Friday, March 24, 2017

Why Raise the Bar?


Image from Moore Leadership and Peak Performance: http://mooreleadership.blogspot.com/2012/04/leaders-set-and-raise-standards.html

A curious “Eureka!” moment happened to me one evening after dining at a Chinese buffet. It came with the help of a fortune cookie.

A what? Yes, a fortune cookie.

Let me backtrack a bit for context.

In recent months, I have gone through a few job interviews. If you remember what that is like, you may also recall the standard questions asked. One of which is your ideal work environment, the kind that supports your success.

While I have honest responses at the ready, still, going through this exercise with regularity has inevitably made me do a lot more introspection after each interview. Indeed, exactly what kind of environment has allowed me to thrive and thus, enabled me to contribute the most gains towards success?  I knew the answer was anchored in the push, the empowerment, and above all, the common mindset we shared, but I haven’t narrowed it down to a phrase or a word.

The answer came to me one evening after dining at a Chinese buffet, oddly, in a fortune cookie. It said:
“The nice thing about standards is, there are so many to choose from”.

Aha! There it is-- standards. We can lower them or raise them.

For me, it was about an environment that encouraged the “raising of the bar”.  A key value, embodied in simple phrase, that has the potential to help us positively influence ourselves, our relationships, our communities...and the world (yes, I went there). Evaluating if solutions to a problem are the best possible for the most favorable outcomes. Questioning if the “given” is still relevant or accurate vis-a-vis the current situation. Applying oneself to a project to deliver the objective in the most optimal manner.
But why? Why raise the bar? Why not work to the minimum standard? Surely, that standard has been tested and deemed sufficient to generate the result desired, yes? Perhaps. Or not. Therefore...
First, by raising the bar, we resolve to do better, to be better. We pursue self-development to enhance ourselves. When is it time to learn something new? When is it time to let go of the old and consider the new? To become the best version of ourselves? Learn new skills? Neither plan to be second best nor be tricked to selling ourselves short. These are extremely demanding times and only by continuously improving can we honor our gifts.

Second, by raising the bar, we become agents of change. Complacency is the antithesis of change. Always ask: “Is there a better way?” “What if?” We often speak of change as a concept of something so huge in scope, so overwhelming, so radical, we forget that before the scale was achieved, any change started from a smaller origin. Perhaps an alternative thought, a curious question, a divergent action--- that have gained critical mass and influenced a collective consciousness. Studying the downfall of Kodak, experts ultimately attribute it to a failure to change at the right time. Yet, I thought it can just as easily have been addressed. if there was a single executive in the room who said: “Yes, but what if?”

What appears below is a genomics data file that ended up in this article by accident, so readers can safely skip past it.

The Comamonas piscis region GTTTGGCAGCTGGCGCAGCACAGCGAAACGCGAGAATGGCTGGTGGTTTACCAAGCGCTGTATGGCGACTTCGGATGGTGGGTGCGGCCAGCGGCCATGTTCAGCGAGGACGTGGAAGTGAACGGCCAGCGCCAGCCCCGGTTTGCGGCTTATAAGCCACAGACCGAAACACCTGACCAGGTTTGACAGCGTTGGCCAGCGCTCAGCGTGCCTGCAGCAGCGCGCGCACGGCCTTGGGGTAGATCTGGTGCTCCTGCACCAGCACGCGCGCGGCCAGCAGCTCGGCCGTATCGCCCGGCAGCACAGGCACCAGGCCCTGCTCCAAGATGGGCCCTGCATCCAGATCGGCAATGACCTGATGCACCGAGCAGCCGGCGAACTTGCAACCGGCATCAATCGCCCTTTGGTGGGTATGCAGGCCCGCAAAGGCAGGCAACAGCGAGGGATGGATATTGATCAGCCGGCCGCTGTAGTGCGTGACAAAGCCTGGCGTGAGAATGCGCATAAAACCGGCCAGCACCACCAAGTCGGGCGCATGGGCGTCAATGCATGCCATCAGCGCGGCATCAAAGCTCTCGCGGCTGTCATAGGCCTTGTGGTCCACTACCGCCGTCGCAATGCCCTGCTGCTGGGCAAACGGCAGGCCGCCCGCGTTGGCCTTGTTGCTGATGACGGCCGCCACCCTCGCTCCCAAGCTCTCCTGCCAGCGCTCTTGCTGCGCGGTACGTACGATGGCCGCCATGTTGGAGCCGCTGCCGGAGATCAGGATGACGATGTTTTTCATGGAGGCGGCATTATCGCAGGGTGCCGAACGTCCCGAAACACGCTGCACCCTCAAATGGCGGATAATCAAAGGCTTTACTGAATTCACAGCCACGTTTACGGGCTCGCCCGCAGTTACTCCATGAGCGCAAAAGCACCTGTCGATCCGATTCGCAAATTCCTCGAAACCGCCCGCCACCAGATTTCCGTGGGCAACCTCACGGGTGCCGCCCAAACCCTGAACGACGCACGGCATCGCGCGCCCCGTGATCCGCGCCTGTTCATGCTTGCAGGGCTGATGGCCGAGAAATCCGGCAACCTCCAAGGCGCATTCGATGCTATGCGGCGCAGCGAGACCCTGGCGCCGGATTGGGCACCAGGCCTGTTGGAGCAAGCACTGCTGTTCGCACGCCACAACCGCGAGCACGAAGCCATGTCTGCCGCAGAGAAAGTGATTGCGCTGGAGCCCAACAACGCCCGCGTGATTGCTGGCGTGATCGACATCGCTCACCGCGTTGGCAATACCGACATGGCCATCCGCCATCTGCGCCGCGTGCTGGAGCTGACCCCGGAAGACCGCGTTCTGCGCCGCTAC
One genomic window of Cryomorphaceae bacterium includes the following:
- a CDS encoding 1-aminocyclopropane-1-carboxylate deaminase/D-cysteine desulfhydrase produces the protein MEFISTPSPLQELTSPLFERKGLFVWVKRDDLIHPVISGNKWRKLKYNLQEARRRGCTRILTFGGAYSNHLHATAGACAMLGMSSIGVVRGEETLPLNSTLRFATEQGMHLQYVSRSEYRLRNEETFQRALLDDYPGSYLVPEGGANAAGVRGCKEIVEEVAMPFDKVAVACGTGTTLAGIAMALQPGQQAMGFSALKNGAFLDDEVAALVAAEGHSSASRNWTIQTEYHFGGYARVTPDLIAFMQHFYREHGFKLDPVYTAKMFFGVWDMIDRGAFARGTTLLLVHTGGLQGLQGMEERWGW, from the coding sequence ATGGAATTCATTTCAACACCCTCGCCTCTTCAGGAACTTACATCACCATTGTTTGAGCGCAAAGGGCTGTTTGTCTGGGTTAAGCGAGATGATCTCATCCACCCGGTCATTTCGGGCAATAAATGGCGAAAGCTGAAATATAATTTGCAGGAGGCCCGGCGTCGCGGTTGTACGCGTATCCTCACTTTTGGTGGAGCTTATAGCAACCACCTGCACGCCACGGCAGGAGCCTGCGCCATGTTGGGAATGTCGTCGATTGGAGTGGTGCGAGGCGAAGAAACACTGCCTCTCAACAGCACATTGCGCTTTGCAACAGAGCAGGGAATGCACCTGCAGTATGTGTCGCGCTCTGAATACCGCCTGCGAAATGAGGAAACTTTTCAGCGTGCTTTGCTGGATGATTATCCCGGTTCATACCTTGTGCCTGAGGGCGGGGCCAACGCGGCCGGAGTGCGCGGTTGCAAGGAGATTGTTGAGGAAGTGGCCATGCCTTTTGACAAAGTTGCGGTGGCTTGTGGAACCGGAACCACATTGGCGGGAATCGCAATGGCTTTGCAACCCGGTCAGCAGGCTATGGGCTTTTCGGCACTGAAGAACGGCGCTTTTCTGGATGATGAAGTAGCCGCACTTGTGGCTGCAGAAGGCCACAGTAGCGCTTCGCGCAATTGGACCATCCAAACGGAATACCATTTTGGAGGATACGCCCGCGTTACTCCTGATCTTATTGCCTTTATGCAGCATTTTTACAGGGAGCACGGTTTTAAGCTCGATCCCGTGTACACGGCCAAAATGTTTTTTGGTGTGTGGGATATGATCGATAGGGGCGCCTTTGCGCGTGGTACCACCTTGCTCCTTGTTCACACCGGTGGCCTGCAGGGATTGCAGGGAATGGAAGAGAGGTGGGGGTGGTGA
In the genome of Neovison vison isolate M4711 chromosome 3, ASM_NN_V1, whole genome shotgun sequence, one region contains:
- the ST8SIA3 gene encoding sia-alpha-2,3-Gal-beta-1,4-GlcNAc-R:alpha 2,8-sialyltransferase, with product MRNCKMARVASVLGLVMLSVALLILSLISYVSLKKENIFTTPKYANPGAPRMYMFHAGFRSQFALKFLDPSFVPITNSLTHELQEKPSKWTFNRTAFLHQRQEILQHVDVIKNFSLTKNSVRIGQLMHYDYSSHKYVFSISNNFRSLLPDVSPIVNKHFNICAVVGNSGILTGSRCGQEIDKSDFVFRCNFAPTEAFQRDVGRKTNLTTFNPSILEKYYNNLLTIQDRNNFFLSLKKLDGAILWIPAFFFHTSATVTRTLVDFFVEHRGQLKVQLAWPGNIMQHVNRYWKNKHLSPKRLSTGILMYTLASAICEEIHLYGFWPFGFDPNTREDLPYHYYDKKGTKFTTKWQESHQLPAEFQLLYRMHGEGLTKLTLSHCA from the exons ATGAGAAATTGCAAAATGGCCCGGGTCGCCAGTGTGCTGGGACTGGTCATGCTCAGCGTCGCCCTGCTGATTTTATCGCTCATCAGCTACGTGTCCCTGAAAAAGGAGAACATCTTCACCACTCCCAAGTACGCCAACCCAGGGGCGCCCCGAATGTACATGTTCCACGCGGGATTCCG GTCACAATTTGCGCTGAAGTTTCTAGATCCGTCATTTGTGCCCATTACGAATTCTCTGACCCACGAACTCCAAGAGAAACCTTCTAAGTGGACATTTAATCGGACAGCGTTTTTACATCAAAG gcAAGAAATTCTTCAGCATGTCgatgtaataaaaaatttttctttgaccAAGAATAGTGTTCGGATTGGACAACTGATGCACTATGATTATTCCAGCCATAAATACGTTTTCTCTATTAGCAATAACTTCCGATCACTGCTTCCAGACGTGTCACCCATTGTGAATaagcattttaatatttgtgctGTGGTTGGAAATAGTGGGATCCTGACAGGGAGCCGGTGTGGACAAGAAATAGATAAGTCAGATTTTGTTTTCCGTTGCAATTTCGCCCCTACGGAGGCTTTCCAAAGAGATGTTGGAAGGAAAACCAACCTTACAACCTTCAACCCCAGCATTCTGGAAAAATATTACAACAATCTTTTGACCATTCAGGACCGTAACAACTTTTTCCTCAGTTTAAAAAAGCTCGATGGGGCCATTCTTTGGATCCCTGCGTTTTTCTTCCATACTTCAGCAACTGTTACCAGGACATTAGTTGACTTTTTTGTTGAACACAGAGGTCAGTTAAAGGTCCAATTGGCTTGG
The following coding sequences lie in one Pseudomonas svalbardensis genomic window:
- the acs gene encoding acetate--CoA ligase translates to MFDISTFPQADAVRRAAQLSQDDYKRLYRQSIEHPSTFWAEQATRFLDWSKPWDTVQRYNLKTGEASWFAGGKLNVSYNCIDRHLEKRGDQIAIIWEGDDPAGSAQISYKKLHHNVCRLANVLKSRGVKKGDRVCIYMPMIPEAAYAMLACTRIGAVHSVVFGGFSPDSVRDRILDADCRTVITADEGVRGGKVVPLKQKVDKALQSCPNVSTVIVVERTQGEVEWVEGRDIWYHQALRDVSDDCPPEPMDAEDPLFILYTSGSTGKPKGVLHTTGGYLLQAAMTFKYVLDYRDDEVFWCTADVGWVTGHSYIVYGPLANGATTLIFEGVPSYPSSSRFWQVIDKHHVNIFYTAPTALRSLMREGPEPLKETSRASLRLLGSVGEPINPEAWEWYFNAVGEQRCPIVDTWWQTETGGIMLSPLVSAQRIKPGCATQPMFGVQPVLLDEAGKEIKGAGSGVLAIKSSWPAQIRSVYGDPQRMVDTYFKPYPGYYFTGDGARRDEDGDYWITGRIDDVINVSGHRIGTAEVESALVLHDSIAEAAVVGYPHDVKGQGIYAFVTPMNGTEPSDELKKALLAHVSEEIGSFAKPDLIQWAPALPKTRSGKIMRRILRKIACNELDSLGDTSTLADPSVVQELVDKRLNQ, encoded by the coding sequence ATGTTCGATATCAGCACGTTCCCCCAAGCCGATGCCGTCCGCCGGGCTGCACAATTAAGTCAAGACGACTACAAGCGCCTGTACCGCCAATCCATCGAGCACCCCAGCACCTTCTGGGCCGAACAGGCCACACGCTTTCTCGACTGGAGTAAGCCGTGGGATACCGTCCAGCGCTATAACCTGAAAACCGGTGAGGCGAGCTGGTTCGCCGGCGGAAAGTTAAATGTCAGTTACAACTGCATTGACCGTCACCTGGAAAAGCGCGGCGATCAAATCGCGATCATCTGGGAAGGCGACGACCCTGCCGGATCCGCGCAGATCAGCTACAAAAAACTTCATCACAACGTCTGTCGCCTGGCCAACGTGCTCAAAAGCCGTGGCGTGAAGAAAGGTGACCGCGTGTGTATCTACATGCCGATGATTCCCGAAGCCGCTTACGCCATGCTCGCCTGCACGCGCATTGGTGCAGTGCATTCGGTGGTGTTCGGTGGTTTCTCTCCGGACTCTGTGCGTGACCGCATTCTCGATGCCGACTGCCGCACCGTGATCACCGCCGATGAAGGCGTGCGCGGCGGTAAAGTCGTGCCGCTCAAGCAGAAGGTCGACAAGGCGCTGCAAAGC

Third, by raising the bar, we distinctly brand ourselves as the professional who really strives to make a positive difference. We stand out. We are the individuals in the room, in our communities, who, through thought, words and actions, ignite more thoughtful thinking. The one who steps out of that comfort zone. Works smarter. Prepares better. Shows up more. Delivers more. Asks stimulating questions. More importantly, proactively proposes solutions.

Finally, we think outside of ourselves. Ours is an interconnected world; every part comprises the whole. We do not only need scholars and intellectuals. We need passionate and compassionate individuals. We find a cause we believe in and actively support it.

From my humble experience, I can say that one of the most inspiring, difference-making mindsets I have found in dynamic workplaces is that which pushes its team members to expect more of themselves and of possible solutions to a challenge. Not as a stressful mandate, but primarily one that comes from a place of authentic belief in the employee’s capabilities. Raising the bar begets a work ethic inspiring innovative thinking, encouraging the application of oneself towards improvement. Raising the bar necessitates an inquisitive and open mind to possibilities. 

But, be careful that you do not question for the sake of questioning. Strive to be an authentic outlier. Shake things up with a real, positive purpose.  
Insightful read: Outliers: The Story of Success

The former American writer, reporter, and political commentator Walter Lippmann once said: "When all think alike, no one thinks very much." See Groupthink (Communication Theory)

Think about that.